North Thurston School Board announces name of new alternative learning school


The North Thurston Public Schools district board met via Zoom last night for a regular board meeting. Topics included student preparedness in terms of post-secondary success, the announcement of the newest recipient of the Board Recognition Award, and the name of the Alternative Learning Program coming this fall.

New school name selected

The Alternative Learning Program is a fully online school for students in all grades, to be available at the beginning of the 2021-2022 school-year.

The board selected a name last night following a review by students, community members, and building and district staff. The ad hoc group was given 20 names and narrowed that down to three.

These three options, along with an explanation of why they were selected as the final three, were provided to the board. Names included:

  1. Aster Virtual Academy (because the aster flower is native to the Pacific Northwest) with an owl holding an aster proposed as the logo.
  2. Compass Virtual Academy (because of the state’s discovery through the Lewis and Clark expedition) with a compass proposed as the logo.
  3. Summit Virtual Academy (with the state’s mountains in mind) and would have Mount Rainier as the logo.

At first, the board was split between Aster and Summit for the official name but after a few compelling arguments about Summit reflecting on student perseverance in rising above the pandemic and striving for the top, the board officially voted to name the alternative learning program Summit Virtual Academy.

Board Recognition Award

 This award was established to recognize extraordinary work done by district staff members during the pandemic.

The board announced Karen Johnson as the newest recipient for her outstanding service in reinventing the library program. Johnson was recognized for partnering with Timberland Regional Library, stocking the library with diverse books, and ensuring high-quality English language arts books and setting the stage for life-long learners.

 Meeting the Needs of Individual Students in Latinx Community

The board also summed up some of the main takeaways from the virtual Community Conversation event held on Jan. 21. The purpose of this event was to open up conversations with the district’s Latinx community and discuss how they can better serve those students. This event was tied closely to the district’s fourth goal, specifically Outcome C, “Continuous growth for all students.”

The main takeaways included: the language line and distribution of resources to Latinx families, establishing a Spanish-language call center, ensuring Spanish-speaking staff are available and can provide support to Latinx families and partnering with Centro Integral Educativo Latino de Olympia (CIELO) to provide necessary services.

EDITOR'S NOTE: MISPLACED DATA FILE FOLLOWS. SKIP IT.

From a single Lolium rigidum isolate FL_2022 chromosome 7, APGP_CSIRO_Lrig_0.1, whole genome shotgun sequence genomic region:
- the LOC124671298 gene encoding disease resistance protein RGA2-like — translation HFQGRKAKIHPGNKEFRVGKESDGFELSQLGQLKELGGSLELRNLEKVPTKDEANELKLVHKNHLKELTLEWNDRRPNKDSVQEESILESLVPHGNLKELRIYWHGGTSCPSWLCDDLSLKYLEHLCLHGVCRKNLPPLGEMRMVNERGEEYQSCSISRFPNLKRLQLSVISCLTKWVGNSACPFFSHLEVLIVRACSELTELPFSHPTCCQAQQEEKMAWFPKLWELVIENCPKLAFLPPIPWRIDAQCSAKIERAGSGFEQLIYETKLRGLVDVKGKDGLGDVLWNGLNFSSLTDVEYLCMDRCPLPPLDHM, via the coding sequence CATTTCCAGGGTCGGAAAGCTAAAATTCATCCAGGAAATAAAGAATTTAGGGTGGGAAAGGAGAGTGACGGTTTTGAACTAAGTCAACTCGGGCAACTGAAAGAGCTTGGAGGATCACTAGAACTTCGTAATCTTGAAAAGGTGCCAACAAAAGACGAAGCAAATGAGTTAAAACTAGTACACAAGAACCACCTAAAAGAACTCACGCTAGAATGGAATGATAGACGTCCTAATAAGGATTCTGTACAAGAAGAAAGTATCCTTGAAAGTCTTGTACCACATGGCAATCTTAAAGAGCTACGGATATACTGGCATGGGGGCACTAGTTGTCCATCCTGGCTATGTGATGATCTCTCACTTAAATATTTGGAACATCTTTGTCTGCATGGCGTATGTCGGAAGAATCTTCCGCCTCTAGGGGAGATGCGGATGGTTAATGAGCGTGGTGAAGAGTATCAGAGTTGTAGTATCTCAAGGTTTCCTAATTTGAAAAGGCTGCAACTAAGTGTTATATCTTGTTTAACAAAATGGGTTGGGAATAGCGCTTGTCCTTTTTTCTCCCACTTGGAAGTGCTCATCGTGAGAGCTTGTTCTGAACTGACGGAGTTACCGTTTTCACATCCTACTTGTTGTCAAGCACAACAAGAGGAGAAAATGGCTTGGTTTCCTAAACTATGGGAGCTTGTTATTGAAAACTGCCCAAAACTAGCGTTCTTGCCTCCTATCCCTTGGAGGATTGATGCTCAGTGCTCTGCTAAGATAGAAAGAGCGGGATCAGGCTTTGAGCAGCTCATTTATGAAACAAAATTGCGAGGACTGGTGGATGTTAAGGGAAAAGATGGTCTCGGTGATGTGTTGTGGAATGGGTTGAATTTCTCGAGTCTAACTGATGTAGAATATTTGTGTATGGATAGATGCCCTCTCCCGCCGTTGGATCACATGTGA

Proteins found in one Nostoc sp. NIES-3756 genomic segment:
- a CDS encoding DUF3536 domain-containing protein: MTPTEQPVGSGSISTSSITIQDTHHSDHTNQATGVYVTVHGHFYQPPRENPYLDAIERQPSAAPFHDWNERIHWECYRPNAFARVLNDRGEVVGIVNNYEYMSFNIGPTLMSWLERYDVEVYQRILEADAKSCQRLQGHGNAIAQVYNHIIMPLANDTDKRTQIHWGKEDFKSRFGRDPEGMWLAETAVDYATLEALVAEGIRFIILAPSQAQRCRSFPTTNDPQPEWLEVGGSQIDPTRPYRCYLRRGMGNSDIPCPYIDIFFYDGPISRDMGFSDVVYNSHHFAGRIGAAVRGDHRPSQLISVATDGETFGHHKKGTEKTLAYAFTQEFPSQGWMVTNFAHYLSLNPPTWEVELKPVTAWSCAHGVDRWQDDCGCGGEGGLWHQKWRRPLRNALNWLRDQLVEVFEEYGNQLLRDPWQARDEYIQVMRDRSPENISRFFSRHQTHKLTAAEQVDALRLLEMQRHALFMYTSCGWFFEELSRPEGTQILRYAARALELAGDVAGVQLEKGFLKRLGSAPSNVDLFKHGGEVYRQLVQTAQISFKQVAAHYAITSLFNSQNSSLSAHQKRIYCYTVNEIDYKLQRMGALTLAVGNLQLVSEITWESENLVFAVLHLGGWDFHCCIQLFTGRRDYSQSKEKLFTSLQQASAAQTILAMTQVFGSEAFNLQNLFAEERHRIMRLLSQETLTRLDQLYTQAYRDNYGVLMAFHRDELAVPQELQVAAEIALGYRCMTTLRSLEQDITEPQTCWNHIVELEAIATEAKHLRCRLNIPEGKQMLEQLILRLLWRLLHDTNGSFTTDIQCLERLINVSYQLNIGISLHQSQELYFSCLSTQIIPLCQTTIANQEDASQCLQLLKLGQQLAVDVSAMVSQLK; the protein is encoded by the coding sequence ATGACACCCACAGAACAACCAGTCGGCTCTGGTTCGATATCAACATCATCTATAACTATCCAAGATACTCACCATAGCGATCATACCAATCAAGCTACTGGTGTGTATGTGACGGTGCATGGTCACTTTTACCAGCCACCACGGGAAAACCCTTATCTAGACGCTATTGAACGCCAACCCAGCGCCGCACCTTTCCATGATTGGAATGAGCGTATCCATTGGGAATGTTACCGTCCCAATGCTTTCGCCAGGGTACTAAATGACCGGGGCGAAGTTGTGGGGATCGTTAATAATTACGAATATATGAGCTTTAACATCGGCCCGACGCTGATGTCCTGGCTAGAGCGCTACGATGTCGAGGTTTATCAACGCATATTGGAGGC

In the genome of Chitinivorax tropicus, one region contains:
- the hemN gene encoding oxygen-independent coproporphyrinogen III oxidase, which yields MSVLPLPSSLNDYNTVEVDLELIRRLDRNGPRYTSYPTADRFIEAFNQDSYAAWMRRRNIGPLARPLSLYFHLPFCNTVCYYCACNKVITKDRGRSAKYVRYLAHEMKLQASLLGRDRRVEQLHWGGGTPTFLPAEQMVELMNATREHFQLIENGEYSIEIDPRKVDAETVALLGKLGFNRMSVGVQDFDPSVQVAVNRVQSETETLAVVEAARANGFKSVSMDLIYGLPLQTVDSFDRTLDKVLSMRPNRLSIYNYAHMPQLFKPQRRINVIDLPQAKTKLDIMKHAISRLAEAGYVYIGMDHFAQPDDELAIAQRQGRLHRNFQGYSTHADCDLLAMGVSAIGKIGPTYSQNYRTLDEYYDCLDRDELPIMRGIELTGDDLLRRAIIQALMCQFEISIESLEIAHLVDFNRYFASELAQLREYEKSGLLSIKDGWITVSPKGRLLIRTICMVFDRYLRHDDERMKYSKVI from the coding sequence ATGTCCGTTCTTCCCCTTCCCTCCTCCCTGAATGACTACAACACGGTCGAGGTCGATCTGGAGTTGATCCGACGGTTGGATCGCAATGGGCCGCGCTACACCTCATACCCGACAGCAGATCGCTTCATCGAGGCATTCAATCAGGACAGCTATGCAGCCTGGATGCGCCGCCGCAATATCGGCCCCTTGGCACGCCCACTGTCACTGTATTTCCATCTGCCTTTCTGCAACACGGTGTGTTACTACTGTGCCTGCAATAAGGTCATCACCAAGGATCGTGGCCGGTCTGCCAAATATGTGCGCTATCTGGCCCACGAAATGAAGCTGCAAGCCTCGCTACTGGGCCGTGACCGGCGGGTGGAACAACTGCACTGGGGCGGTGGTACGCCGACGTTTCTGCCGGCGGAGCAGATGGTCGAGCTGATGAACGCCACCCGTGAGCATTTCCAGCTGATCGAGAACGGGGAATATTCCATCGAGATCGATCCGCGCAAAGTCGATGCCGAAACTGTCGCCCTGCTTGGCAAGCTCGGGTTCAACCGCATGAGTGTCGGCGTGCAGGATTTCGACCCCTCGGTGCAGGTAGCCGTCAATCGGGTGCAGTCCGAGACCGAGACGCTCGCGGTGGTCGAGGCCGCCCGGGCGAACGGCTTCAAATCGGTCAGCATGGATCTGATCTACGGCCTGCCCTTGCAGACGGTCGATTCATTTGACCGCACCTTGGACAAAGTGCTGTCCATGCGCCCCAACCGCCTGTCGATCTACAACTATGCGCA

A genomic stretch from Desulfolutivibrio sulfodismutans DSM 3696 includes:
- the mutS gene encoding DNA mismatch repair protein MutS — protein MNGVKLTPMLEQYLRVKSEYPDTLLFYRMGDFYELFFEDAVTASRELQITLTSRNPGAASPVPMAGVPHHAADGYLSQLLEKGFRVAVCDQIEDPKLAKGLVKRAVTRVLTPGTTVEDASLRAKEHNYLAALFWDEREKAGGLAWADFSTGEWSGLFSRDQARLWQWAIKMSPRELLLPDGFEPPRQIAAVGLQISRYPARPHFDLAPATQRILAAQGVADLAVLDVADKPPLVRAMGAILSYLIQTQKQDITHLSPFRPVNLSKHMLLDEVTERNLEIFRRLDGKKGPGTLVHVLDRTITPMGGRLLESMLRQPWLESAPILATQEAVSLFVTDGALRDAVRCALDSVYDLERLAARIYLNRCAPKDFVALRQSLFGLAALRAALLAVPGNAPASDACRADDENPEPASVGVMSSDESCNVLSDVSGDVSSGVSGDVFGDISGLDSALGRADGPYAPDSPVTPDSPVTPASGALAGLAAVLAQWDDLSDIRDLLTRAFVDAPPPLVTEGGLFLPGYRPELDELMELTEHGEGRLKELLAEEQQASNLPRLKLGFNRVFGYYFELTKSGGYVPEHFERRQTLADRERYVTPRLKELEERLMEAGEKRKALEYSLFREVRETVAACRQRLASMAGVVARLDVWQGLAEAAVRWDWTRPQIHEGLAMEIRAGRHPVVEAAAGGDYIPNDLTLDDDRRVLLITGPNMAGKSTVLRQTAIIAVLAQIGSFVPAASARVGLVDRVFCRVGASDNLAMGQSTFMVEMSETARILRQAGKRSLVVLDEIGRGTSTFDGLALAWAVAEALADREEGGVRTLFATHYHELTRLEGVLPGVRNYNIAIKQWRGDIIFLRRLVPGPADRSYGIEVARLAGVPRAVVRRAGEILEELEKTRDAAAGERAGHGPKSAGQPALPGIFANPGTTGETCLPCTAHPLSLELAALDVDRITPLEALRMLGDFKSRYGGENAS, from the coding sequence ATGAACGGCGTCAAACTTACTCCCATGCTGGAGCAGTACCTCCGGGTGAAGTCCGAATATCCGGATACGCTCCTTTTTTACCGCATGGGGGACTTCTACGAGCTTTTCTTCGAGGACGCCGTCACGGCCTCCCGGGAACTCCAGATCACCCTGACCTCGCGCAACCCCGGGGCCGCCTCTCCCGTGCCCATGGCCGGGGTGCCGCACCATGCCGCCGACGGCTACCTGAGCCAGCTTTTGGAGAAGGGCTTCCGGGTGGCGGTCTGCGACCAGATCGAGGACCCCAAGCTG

Preparedness for Post-Secondary Success

 The board also took a look at Goal 5 from the superintendent’s yearly focus list, “Preparedness for Post-Secondary Success.” From the district’s presentation materials, Goal 5 includes these components:

  • Increased high school graduation rates for all student groups with a specific focus on English learners, special education, and low-income students because they have the lowest graduation rates.
  • Increased percentage of seniors with a High School and Beyond Plan that includes either an acceptance letter to college, the military, trade/technical training, industry certification/apprenticeship, or verifiable employment.
  • Increased percentage of high school graduates experiencing post-high school growth success 1-2 years after graduation.
  • Decreased percentage of graduates required to take remedial classes in college. These courses build skills in basic math, reading, or English before a student can enroll in regular college courses.
  • Increased percentage of students who earn a Washington State Seal of Biliteracy--an award to recognize students in the U.S who have obtained a proficiency in one or more languages in addition to English by the time of graduation.

After addressing data points for each of the sub-goals and their relationship to the district’s fifth goal for the year, the board approved the necessary changes for the 2021-2022 school-year.

  • Increase by 15 the number of students who earn their Seal of Biliteracy for the 2020-2021 school year.
  • Continue established goal of increasing the 5-year graduation rate for English learners, special education, and low-income students to at least 90%. Currently these populations are graduating at rates between 70-85%.
  • Move all schools to 90% completion of High School and Beyond Plan and provide Career and Technical Education (CTE).

WIAA Sports Update

 The board also heard from its most senior member, Chuck Namit, about the official start of high school sports. Namit is the district’s representative to the Washington Interscholastic Activities Association (WIAA).

“Tonight begins some sports activities--soccer, volleyball, swimming, football, and cross country. Slowly we are getting back in the groove of things and sports are an important part of that,” said Namit.


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